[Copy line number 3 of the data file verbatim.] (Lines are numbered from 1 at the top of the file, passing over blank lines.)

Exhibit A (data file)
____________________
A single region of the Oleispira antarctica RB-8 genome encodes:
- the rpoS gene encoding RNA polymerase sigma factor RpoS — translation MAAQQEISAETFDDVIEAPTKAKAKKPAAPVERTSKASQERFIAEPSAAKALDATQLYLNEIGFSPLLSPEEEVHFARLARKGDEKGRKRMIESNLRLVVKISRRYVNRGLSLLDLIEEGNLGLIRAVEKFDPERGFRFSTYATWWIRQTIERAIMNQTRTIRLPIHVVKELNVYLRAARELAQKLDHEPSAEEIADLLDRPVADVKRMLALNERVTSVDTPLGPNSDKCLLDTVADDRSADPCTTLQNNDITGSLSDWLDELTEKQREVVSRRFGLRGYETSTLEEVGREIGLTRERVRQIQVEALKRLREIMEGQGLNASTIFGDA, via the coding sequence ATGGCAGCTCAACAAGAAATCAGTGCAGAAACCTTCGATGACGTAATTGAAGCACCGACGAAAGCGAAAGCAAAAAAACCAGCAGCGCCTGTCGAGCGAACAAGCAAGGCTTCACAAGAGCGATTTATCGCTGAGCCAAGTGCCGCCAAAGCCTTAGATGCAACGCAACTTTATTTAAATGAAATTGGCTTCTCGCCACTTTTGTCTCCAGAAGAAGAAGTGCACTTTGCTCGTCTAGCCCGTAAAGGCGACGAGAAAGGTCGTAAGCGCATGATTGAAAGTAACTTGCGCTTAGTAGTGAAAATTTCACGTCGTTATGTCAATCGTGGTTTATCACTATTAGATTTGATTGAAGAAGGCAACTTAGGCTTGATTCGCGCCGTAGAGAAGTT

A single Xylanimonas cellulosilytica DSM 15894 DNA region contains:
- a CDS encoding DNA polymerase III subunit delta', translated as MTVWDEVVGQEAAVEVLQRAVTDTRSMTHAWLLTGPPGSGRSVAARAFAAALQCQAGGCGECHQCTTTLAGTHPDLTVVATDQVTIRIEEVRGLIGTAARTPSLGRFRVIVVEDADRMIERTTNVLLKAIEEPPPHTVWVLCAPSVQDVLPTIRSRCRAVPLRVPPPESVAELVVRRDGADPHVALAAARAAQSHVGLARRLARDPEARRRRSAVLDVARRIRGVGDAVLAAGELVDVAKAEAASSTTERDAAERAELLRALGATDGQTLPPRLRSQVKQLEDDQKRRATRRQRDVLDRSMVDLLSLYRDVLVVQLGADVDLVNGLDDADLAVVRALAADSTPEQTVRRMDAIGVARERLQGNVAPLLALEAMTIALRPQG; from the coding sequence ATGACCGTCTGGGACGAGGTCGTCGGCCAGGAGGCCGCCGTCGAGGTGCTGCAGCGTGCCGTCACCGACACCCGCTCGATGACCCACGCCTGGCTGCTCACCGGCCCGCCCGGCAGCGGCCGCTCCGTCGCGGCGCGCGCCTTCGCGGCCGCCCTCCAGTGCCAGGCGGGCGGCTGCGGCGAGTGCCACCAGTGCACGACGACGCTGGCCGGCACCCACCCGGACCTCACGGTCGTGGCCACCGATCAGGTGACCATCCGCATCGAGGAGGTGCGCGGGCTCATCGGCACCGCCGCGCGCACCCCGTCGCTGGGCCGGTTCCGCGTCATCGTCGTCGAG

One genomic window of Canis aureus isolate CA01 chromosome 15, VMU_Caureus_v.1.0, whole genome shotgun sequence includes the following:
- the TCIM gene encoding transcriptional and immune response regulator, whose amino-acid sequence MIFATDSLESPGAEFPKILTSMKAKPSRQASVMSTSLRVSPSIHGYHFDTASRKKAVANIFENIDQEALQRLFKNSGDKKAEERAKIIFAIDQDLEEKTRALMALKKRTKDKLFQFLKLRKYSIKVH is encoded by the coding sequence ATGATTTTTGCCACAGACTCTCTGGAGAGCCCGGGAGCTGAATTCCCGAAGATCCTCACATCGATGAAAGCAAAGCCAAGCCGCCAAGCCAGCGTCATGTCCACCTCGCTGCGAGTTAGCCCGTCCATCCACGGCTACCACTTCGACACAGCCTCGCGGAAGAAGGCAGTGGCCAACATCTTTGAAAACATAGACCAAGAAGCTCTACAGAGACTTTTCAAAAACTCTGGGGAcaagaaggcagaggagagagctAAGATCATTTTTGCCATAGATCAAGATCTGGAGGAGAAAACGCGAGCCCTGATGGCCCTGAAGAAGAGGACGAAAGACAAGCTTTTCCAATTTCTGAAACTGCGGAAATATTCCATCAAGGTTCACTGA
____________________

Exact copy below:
A single Xylanimonas cellulosilytica DSM 15894 DNA region contains: